Ducks Unlimited Canada (DUC) is conserving more than 4,700 acres of important wetland habitat along the Wolastoq (Saint John River). It is doing this by investing in research and community partnerships as part of the “Wetlands for the Wolastoq” initiative. This conservation investment of $3 million over 10 years represents the largest investment by DUC on a single habitat initiative in Atlantic Canada.

At 673 kilometres long, the Wolastoq is the largest river in the Maritimes and includes 49,400 acres of floodplain wetlands. After spring thaw, the area fills with nutrient-rich snowmelt from up-river, luring a diverse array of wildlife, waterfowl, and songbirds to breed, nest, and feed. The basin supports hundreds of species of birds and many species at risk, including Atlantic salmon, wood turtles and plants like Anticosti aster.

Wild rice is one of several food sources wetlands have traditionally provided to Indigenous peoples within the territory of the Wabanaki Confederacy including the Wolastoqiyik, Pasamaquoddy, and Mi’kmaq peoples. With most of the wetlands producing wild rice along the Wolastoq, a unique opportunity exists for local communities to access and traditionally harvest these areas, particularly on DUC’s wetland project sites.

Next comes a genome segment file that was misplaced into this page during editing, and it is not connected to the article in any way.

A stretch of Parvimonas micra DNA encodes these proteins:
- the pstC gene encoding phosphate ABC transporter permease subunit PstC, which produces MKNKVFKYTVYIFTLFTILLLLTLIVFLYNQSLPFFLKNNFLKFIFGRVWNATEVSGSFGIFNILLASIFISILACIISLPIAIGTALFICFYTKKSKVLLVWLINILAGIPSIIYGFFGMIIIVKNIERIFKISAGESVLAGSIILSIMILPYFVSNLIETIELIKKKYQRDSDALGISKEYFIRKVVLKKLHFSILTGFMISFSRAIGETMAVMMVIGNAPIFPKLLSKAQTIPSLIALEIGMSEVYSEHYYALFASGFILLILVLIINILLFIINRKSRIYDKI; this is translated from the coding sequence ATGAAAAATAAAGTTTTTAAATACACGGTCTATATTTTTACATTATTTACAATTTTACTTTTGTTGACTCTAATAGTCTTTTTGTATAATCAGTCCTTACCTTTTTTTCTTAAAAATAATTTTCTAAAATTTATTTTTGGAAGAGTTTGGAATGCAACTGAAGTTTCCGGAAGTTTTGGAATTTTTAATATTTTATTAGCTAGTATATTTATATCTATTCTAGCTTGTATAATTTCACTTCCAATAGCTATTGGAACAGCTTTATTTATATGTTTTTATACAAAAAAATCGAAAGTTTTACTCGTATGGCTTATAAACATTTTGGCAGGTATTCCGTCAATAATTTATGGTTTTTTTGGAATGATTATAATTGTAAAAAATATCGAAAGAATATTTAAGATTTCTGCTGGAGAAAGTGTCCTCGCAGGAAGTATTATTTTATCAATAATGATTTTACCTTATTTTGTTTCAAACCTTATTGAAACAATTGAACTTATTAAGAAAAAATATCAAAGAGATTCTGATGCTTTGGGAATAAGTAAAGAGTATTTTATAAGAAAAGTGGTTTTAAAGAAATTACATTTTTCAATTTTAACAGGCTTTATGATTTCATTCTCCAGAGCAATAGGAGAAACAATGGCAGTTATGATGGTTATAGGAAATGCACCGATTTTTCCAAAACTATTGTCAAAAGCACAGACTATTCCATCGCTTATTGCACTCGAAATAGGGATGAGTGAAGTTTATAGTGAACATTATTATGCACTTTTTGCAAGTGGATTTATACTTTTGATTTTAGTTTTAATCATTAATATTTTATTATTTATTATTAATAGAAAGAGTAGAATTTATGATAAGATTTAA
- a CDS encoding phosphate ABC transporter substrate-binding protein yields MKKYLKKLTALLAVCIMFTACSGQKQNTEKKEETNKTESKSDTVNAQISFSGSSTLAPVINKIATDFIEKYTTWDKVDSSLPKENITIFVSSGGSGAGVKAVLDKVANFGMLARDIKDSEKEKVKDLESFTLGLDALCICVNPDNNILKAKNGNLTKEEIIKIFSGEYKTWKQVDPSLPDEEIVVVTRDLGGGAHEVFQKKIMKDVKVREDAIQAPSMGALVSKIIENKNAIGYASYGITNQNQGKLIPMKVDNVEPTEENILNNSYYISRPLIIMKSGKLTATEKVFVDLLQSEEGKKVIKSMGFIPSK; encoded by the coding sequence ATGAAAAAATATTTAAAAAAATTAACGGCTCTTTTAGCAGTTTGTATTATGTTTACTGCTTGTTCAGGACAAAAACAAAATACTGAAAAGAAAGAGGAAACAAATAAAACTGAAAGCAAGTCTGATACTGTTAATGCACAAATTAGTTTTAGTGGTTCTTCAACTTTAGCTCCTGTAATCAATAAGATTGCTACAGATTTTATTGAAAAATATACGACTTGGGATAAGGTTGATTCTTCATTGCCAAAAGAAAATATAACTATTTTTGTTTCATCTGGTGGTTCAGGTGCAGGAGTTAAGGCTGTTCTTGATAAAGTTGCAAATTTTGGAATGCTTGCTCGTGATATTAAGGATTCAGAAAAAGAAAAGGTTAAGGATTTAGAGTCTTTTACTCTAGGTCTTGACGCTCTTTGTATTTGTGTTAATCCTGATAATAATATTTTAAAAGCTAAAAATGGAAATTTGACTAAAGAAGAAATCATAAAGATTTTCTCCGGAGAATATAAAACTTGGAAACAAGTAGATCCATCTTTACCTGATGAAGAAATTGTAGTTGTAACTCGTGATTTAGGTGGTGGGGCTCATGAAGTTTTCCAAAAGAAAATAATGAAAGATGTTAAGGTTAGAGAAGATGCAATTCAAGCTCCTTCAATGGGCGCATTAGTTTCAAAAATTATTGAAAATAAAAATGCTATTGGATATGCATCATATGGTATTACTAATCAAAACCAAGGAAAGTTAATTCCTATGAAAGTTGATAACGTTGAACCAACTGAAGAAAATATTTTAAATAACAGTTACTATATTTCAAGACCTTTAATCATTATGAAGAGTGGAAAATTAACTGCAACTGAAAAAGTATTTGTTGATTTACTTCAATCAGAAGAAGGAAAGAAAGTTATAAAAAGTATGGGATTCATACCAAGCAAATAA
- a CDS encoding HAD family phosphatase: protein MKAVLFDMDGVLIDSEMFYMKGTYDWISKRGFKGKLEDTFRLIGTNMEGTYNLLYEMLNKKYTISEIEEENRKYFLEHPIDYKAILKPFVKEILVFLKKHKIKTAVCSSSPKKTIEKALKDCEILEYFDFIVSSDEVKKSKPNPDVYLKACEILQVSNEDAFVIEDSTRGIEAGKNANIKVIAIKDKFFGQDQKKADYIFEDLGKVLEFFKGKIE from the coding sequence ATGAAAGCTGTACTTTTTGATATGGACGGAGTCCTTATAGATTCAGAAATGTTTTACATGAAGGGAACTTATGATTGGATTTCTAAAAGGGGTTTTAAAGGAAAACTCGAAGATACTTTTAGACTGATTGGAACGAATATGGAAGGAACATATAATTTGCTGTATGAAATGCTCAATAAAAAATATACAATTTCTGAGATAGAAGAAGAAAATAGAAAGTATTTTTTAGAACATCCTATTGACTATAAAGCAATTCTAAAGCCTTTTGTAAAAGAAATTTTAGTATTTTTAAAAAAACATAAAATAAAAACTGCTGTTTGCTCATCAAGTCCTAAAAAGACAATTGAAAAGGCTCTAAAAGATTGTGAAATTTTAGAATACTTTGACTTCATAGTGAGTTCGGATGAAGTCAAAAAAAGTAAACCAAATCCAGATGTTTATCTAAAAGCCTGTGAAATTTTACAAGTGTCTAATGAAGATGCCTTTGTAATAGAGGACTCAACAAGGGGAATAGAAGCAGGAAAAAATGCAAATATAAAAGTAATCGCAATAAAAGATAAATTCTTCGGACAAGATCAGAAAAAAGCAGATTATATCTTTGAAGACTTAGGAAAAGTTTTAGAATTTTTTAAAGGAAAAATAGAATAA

With more than 500,000 people living along the river’s basin, floodplain wetlands are crucial in mitigating the effects of spring flooding, acting as a sponge on the landscape. Additionally, wetlands serve as a filter by collecting or breaking down pollutants before they reach the river.

DUC wants to make sure these important, biodiverse, and beautiful wetlands along the Wolastoq—and the species, people, and traditions they support—remain for generations to come. As part of the initiative, DUC will be:

  • Restoring more than 25 kilometres of dykes and replacing water controls to conserve the river’s wetlands on more than 60 existing DUC projects along the Wolastoq.
  • Conserving additional wetland habitats through various engagement opportunities.
  • Improving publicly accessible wetland projects such as the trail system at Gagetown Marsh, to provide recreational opportunities for nearby communities.
  • Conducting research projects with local universities and partners to assess wetland sites along the Wolastoq to quantify the value of this area for its ecosystem services, such as carbon sequestration, flood mitigation and wildlife habitat.
  • Partnering with Wabanaki Tree Spirit Tours & Events to conduct an annual traditional wild rice harvest at wetland projects along the Wolastoq.

More information is available here.

Header Image Credit: DUC.


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